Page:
Fruit of the Spirit (Pt. 3): Peace

Hello, friend! Welcome to my blog. I hope you’re doing well! Today I’ll be continuing in the Fruit of the Spirit series, and this time we’re talking about peace.

But the fruit of the Spirit is love, joy, peace, patience, kindness, goodness, faithfulness, gentleness, self-control; against such things there is no law.

Galatians 5:22-23 (bold added)

What does peace mean exactly?

It means freedom from sadness, a calm state. To help you understand how we receive that from God, I’d like to tell you about a man who found peace in his life because of Him.

Prisoner Turned To Peace

Louis Zamperini was a Prisoner of War (POW) during World War 2 after his plane crashed into the ocean and he was captured by the Japanese. For years he suffered in camps run by the Japanese, struggling with hard work, little food, and constant tormenting from the soldiers and officials.

He survived the POW camps and returned to the United States. However, he was still haunted by his experiences at the camp. He had trouble sleeping at night without nightmares and turned to alcohol to help push them away.

His wife, Cynthia, got to the point of demanding a divorce when he couldn’t seem to stop his nightmares and problems.

Then, one night, Cynthia came home from an event she had gone to with a friend and told Zamperini she no longer wanted a divorce. He was shocked and confused, what had happened?

Cynthia had been to a Billy Graham Crusade and had decided to forgive Zamperini, and she soon prodded him to come to one of the Crusades as well. He was reluctant, and the first time he went, he left before it ended. The second time he went, however, everything changed.

That night after the Crusade, Zamperini accepted Jesus into his life. He went home and poured out all of his alcohol and went to bed. For the first time in years, he slept without nightmares. He was no longer tormented by memories of cruel soldiers. He knew Jesus had forgiven him and he could live as a changed man.

Zamperini went on to preach to the Japanese, several of them were soldiers who had hurt him when he was a prisoner, and he forgave them. Zamperini found peace because he heard of what Jesus did on the cross.

Peace In Other Things

We don’t have to have been through a series of traumatic events like Zamperini was to experience peace. Just knowing the Gospel can give us peace.

Paul lists out the armor of God in Ephesians 6. In those verses, He says that,

And, as shoes for your feet, having put on the readiness given by the gospel of peace.

Ephesians 6:15

Wynter Pitts has some more great words in her book, God’s Girl Says Yes,

It doesn’t matter how big or small your problem is. When you feel yourself starting to worry about something, pray and ask God to help you experience His peace.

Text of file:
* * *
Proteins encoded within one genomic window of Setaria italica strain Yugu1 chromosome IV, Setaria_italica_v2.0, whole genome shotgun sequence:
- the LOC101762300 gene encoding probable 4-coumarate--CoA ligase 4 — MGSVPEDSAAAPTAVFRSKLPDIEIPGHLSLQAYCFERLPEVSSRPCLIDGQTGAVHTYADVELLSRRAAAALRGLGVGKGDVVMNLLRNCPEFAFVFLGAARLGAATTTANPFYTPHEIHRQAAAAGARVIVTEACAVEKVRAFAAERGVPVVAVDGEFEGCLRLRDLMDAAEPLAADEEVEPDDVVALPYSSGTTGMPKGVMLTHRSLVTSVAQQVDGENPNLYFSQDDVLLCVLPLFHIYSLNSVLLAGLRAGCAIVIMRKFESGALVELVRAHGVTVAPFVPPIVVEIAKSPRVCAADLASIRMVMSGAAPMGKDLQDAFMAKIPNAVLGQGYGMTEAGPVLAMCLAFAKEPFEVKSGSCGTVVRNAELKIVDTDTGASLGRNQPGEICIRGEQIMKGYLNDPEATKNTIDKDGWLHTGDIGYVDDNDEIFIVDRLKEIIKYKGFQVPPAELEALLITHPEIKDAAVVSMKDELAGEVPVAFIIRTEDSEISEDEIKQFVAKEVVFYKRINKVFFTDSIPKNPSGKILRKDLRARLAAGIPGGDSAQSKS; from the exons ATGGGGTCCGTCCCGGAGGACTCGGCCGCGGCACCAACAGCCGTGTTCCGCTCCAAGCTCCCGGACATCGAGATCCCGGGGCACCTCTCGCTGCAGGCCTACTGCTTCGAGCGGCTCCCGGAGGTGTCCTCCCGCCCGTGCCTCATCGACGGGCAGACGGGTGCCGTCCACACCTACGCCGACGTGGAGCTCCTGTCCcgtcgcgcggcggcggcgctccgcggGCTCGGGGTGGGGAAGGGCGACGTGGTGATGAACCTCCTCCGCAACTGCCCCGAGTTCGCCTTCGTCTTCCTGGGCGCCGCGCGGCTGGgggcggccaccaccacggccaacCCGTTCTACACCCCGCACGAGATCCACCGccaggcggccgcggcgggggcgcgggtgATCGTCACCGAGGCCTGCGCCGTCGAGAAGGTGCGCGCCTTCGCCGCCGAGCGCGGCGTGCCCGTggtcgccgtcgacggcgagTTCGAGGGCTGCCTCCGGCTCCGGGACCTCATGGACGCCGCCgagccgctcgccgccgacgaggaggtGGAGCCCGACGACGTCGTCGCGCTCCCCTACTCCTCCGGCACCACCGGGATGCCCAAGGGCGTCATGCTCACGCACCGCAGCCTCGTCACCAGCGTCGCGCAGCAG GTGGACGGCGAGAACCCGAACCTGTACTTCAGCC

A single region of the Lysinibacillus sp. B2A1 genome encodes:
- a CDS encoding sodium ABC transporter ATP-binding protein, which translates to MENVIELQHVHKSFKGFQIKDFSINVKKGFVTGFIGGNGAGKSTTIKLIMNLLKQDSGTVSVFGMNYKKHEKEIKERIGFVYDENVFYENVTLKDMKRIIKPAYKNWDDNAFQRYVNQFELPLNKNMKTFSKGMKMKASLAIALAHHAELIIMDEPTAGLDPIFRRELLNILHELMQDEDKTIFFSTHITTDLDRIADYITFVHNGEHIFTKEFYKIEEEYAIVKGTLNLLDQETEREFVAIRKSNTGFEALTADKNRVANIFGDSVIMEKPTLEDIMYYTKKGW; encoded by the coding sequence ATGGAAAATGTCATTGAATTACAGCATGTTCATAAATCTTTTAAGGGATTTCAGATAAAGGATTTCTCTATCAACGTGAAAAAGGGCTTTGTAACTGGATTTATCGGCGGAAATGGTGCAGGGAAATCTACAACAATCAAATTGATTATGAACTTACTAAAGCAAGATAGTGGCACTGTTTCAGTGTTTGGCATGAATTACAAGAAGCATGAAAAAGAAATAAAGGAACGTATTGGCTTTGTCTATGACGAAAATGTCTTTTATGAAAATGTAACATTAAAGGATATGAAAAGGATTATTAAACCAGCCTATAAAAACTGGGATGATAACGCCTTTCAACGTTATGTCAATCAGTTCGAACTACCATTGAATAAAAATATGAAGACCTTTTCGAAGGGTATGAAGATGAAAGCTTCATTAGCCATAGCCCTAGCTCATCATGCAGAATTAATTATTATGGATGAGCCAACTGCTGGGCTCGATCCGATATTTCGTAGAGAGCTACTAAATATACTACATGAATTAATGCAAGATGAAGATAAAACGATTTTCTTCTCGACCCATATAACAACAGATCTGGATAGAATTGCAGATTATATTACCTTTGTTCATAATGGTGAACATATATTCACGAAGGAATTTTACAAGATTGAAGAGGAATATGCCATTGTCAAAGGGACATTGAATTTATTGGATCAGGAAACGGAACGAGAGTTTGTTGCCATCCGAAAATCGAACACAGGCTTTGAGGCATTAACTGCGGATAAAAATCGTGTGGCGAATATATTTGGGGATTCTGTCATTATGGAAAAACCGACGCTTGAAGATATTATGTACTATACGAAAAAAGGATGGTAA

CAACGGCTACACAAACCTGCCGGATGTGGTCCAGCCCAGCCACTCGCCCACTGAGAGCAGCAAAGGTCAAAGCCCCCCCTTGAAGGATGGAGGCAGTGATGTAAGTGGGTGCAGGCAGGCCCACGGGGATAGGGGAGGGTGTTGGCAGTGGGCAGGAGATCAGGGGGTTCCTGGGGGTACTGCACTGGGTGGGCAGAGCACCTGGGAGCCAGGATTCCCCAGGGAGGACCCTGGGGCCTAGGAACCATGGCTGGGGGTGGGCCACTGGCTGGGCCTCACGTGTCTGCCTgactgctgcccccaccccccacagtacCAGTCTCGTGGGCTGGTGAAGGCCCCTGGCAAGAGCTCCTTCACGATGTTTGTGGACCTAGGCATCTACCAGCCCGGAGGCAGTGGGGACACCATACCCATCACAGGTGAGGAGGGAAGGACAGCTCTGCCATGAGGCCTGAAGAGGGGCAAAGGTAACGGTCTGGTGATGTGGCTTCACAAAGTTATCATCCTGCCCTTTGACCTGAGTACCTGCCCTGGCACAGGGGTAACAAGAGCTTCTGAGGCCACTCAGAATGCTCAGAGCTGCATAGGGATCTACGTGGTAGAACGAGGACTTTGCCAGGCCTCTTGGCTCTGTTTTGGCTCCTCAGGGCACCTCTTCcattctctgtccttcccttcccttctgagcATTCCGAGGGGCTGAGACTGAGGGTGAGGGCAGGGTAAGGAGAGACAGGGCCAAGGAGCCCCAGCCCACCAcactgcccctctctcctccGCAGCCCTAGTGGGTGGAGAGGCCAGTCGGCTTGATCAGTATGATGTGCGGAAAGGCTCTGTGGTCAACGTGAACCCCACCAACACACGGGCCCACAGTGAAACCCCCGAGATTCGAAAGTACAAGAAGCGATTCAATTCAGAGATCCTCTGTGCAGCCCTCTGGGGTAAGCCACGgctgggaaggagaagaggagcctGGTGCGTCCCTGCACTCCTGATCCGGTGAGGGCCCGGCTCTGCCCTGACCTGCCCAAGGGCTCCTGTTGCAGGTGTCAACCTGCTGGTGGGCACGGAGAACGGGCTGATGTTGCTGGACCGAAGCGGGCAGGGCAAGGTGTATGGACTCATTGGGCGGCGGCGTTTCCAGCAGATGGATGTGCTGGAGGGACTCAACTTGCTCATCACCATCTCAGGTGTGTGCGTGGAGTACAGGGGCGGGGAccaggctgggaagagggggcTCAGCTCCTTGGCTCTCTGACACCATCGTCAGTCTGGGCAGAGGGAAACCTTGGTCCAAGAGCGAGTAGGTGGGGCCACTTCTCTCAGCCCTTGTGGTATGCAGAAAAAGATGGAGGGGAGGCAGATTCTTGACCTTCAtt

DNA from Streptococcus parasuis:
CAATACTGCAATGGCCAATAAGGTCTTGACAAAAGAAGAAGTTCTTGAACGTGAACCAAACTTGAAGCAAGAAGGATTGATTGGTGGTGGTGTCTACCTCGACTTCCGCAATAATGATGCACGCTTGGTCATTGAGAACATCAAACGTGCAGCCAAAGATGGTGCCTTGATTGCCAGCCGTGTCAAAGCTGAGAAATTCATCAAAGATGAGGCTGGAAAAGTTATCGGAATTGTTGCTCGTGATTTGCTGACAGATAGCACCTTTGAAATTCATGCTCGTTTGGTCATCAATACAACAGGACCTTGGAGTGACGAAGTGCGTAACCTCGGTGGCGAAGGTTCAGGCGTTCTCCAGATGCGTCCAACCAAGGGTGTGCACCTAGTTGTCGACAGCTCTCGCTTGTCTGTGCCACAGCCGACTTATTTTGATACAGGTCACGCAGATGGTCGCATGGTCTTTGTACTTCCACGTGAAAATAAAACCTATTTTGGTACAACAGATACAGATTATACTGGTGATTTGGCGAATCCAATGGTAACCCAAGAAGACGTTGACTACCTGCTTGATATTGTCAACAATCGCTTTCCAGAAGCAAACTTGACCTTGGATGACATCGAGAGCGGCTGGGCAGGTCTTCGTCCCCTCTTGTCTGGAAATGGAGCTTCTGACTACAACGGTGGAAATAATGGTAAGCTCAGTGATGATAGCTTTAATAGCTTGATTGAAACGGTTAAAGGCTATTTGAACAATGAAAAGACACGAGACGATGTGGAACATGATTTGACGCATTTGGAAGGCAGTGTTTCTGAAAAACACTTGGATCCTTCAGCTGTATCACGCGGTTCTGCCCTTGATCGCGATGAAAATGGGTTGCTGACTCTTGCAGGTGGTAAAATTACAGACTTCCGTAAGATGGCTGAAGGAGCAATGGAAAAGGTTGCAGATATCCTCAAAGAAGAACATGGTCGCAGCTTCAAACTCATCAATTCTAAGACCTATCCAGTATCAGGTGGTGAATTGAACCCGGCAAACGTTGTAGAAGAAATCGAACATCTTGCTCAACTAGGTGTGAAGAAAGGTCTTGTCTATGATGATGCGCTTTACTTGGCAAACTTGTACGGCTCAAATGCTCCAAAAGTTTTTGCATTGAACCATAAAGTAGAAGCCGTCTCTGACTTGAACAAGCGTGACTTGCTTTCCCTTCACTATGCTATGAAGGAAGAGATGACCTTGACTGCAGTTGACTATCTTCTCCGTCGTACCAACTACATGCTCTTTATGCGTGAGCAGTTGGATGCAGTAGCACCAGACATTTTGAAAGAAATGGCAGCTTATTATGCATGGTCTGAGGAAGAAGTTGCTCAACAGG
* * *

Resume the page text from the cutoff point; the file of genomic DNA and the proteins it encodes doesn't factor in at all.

Wynter Pitts, God’s Girl Says Yes

In Philippians Paul also says,

Let your reasonableness be known to everyone. The Lord is at hand; do not be anxious about anything, but in everything by prayer and supplication with thanksgiving let your requests be made known to God. And the peace of God, which surpasses all understanding, will guard your hearts and your minds in Jesus Christ.

Philippians 4:5-7

Since Jesus was the Ultimate Sacrifice and paid for our sins, we can be with God. And because we know this, we can have peace and trust Him with anything and everything.

The Song 

Here’s a song that relates to our topic today. 

Fear No More – Building 429

The Challenge

Our challenge in response to this is to cast all our worries, anxieties, and fears on Him whenever we need to. This probably sounds a lot like last week’s challenge, but that’s okay! I struggle with praying consistently so having another prayer challenge won’t hurt.

Here are some prayer poins:

  1. Thank Jesus for what He did and how we can have peace in Him.
  2. Pray about your worries and fears.
  3. Finally, close with thanking Him for what you and your family have been blessed with.

Short Announcement

Before I end this post, I wanted to let you guys know that I will be taking a short break from posting from this point until mid-September. However, there will be a new podcast episode on James coming out for Sisters In Christ soon!

Final Thoughts

Thank you for reading today’s article about peace! I hope you enjoyed and were encouraged. If you haven’t already, please consider subscribing to my email list to receive three exclusive articles, notifications when I post on the blog, and my monthly newsletter!

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Have a blessed day,

~Caroline

Fruit of the Spirit (Pt. 2): Joy

Hello, friend! Welcome to my blog. I hope you’re doing well! Today we’ll be continuing our series called the Fruit of the Spirit. Last week, we talked about love. This week, we’ll be talking about joy. Let’s get into it!

Happiness vs. Joy

But the fruit of the Spirit is love, joy, peace, patience, kindness, goodness, faithfulness, gentleness, self-control; against such things there is no law.”

Galatians 5:22-23 (Bold added)

When you read this verse, what do you think it means when it lists joy as one of the fruits of the Spirit? Does it mean we need to be happy all the time?

Yes, but not in the way you think. Joy is more permanent than happiness, but it’s not finding joy in worldly things. I can be happy about that chocolate cupcake; I can be happy about the vacation I’m going to take; I can be happy when I talk to my friends. But the joy talked about here goes so much farther than that. 

Wynter Pitts puts it well in her book, God’s Girl Says Yes:

The circumstances of our lives will change all the time, but we can have joy in our hearts because God never changes.